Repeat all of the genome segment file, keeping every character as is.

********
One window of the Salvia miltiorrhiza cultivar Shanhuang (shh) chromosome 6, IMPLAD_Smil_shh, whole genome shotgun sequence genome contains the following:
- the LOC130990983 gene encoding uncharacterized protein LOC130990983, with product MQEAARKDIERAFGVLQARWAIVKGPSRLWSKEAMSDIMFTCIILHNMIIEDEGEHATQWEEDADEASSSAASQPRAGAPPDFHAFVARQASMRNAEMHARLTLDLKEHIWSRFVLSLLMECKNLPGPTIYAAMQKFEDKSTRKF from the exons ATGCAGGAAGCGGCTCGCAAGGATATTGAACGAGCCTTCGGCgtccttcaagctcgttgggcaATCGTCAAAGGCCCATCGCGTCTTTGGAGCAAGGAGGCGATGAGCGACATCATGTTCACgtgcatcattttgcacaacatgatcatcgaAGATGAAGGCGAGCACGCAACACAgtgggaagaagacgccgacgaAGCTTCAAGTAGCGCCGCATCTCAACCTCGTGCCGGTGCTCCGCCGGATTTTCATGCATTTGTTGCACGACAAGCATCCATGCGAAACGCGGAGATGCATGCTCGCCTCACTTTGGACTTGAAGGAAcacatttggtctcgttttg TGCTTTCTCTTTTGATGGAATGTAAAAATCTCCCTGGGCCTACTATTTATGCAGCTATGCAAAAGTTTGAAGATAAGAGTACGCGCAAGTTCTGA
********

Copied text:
One window of the Salvia miltiorrhiza cultivar Shanhuang (shh) chromosome 6, IMPLAD_Smil_shh, whole genome shotgun sequence genome contains the following:
- the LOC130990983 gene encoding uncharacterized protein LOC130990983, with product MQEAARKDIERAFGVLQARWAIVKGPSRLWSKEAMSDIMFTCIILHNMIIEDEGEHATQWEEDADEASSSAASQPRAGAPPDFHAFVARQASMRNAEMHARLTLDLKEHIWSRFVLSLLMECKNLPGPTIYAAMQKFEDKSTRKF from the exons ATGCAGGAAGCGGCTCGCAAGGATATTGAACGAGCCTTCGGCgtccttcaagctcgttgggcaATCGTCAAAGGCCCATCGCGTCTTTGGAGCAAGGAGGCGATGAGCGACATCATGTTCACgtgcatcattttgcacaacatgatcatcgaAGATGAAGGCGAGCACGCAACACAgtgggaagaagacgccgacgaAGCTTCAAGTAGCGCCGCATCTCAACCTCGTGCCGGTGCTCCGCCGGATTTTCATGCATTTGTTGCACGACAAGCATCCATGCGAAACGCGGAGATGCATGCTCGCCTCACTTTGGACTTGAAGGAAcacatttggtctcgttttg TGCTTTCTCTTTTGATGGAATGTAAAAATCTCCCTGGGCCTACTATTTATGCAGCTATGCAAAAGTTTGAAGATAAGAGTACGCGCAAGTTCTGA